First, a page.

During fasting, starvation, or prolonged intensive exercise, most precursors to ketone bodies are long-chain fatty acids (LCFA) released from adipose tissue by a decrease in blood glucose. On a ketogenic diet, LCFA from the diet are metabolized in the liver and converted to ketone bodies. [12] The supply of fatty acid precursors from the portal bed to the liver and the insulin and glucagon ratios in the portal bed are the primary regulators of ketogenesis. High levels of free fatty acids and glucagon stimulate, and insulin inhibits hepatic ketogenesis. 

Ketogenic amino acids, in particular leucine form a small percent of the ketone pool (<10%). Fatty acids are oxidized in the mitochondria, producing high levels of acetyl-CoA that cannot be oxidized in the citric acid cycle. Excess acetyl-CoA is converted to AcAc and then to acetone and BHB. Ketone bodies cross the blood-brain barrier and are transported by monocarboxylic acid transporters to the brain’s interstitial compartments, glial cells, and neurons. In these tissues, ketone bodies act as a substrate in the citric acid cycle and the electron transport chain and contribute to brain metabolism. On a ketogenic diet, ketone bodies replace glucose as the main fuel for the brain. [13]

Beta-Hydroxybutyrate Is the Primary Ketone Body

MCT oil aids ketone production

During ketosis from fasting or when consuming a ketogenic diet, medium chain triglycerides (MCT), or BHB salts, BHB is the primary ketone body in circulation and the most stable. BHB/AcAc ratios vary from 2:1 to 4:1, but are usually approx. 3:1. Approximately 15-20% AcAc spontaneously decarboxylates to acetone. [14]

When measuring levels of ketosis, BHB is predominantly the ketone body used. AcAc is more unstable, and measurements need to be done the same day as the blood draw and on fresh blood. BHB exists as 2 isomers (enantiomers), D-BHB and L-BHB. It has traditionally been assumed that D-BHB was the only isomer biologically active and present. Several studies have reported that L-BHB is present in various amounts in various tissues and can be metabolized, probably at a slower rate, and converted to D-BHB. [15] [16] [17] Many measuring methods only measure D-BHB, which can be problematic.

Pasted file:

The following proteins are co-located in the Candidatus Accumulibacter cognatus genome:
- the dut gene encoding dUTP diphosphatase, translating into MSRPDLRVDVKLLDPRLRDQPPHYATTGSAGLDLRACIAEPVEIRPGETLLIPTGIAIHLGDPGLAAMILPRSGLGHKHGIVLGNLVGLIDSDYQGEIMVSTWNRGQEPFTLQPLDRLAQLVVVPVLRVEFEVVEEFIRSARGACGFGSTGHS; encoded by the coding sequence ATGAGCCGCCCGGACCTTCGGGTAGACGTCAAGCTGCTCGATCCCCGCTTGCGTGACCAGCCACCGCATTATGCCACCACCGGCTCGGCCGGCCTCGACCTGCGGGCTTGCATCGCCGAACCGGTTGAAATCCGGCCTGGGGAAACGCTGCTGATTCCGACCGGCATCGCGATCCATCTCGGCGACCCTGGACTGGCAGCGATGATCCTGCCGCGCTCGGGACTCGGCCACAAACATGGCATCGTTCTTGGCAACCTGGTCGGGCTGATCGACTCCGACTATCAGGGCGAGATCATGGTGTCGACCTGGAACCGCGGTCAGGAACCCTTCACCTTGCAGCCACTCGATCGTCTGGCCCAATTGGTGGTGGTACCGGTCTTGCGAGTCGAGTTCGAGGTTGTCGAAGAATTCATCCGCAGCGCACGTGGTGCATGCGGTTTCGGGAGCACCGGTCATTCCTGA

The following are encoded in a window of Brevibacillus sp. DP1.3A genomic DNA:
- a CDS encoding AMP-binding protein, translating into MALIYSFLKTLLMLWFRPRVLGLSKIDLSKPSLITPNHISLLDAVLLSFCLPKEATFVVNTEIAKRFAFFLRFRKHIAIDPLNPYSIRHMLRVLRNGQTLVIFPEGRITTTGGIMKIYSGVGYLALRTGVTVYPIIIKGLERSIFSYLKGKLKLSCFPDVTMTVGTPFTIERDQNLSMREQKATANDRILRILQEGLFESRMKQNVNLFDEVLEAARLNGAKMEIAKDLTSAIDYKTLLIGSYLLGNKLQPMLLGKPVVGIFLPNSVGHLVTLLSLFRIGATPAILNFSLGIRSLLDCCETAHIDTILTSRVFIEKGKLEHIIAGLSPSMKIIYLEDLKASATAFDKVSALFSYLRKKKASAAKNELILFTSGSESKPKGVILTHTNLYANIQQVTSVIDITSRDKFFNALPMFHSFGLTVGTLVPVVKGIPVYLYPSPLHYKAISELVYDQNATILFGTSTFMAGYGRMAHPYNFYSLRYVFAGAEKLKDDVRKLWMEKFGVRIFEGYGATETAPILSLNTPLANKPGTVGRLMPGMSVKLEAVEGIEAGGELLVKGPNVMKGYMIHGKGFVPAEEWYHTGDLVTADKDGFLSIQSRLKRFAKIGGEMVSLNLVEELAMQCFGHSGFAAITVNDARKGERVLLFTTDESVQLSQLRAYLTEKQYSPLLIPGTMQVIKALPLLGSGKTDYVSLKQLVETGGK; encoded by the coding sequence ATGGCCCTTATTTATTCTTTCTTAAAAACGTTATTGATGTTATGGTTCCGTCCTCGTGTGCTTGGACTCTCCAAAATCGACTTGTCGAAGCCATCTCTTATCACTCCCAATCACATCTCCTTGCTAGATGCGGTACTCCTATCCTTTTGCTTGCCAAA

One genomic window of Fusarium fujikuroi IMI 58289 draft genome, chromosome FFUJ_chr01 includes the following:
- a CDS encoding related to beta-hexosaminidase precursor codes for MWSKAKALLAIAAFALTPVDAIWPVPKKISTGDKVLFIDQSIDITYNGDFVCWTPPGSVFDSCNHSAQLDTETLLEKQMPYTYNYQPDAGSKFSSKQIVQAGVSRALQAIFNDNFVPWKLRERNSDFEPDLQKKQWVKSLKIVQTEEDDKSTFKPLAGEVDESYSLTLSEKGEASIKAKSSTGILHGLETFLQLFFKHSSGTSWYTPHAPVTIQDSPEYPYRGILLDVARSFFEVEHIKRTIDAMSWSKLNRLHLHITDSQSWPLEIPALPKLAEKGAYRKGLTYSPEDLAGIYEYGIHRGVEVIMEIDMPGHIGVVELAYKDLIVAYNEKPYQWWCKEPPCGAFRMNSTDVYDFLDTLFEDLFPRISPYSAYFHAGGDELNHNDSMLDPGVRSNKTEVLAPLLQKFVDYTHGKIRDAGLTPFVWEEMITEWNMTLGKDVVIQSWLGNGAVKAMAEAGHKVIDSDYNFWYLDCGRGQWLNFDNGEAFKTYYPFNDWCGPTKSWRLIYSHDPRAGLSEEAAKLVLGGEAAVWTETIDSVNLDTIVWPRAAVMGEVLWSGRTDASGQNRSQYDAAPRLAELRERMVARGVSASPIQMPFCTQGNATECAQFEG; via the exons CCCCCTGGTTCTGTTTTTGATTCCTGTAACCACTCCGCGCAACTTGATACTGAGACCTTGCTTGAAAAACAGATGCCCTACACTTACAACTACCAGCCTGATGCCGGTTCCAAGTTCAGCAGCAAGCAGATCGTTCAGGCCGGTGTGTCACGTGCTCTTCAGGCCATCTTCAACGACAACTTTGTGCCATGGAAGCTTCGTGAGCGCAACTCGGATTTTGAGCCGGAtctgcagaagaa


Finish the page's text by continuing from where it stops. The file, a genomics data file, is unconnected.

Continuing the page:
Why Ketones Are Not Dangerous

Ketones are not dangerous, and ketosis is a natural metabolic state that has helped humans survive when food was sparse. Our body’s system uses opposing hormones to dictate when energy will be be stored as fat in our adipose tissue for later use and when the fat stores should be broken down to produce energy for the body. 

As long as the hormone insulin is present in the circulation, ketone levels will be regulated and reach a maximum of approximately 6-7mmol/L. This is not enough to lower blood pH and cause ketoacidosis. Insulin production needs to be substantially reduced or lacking, e.g., in type 1 diabetes or unregulated type 2 diabetes, or there needs to be a problem with ketone clearance for ketoacidosis to occur. Even with type 1 or type 2 diabetes, the ketogenic diet should not be feared. It can be an effective part of the diabetes treatment and the diet can reduce the risk of many diabetes-related complications, helping to improve glycemic control and ultimately lower medication and insulin dosages.

Maria Edwards is a ketogenic researcher in Copenhagen, Denmark, with a M.Sc. in Clinical Nutrition and a B.Sc in Food Science, Health and Nutrition. Her interest in the ketogenic diet started in 2016 when she initiated the diet as a treatment for her bipolar disorder and experienced its profound effects on herself. Today she is completely medicine free and almost symptom free due to the ketogenic diet and is doing research with the ketogenic diet in severe brain injury and PTSD.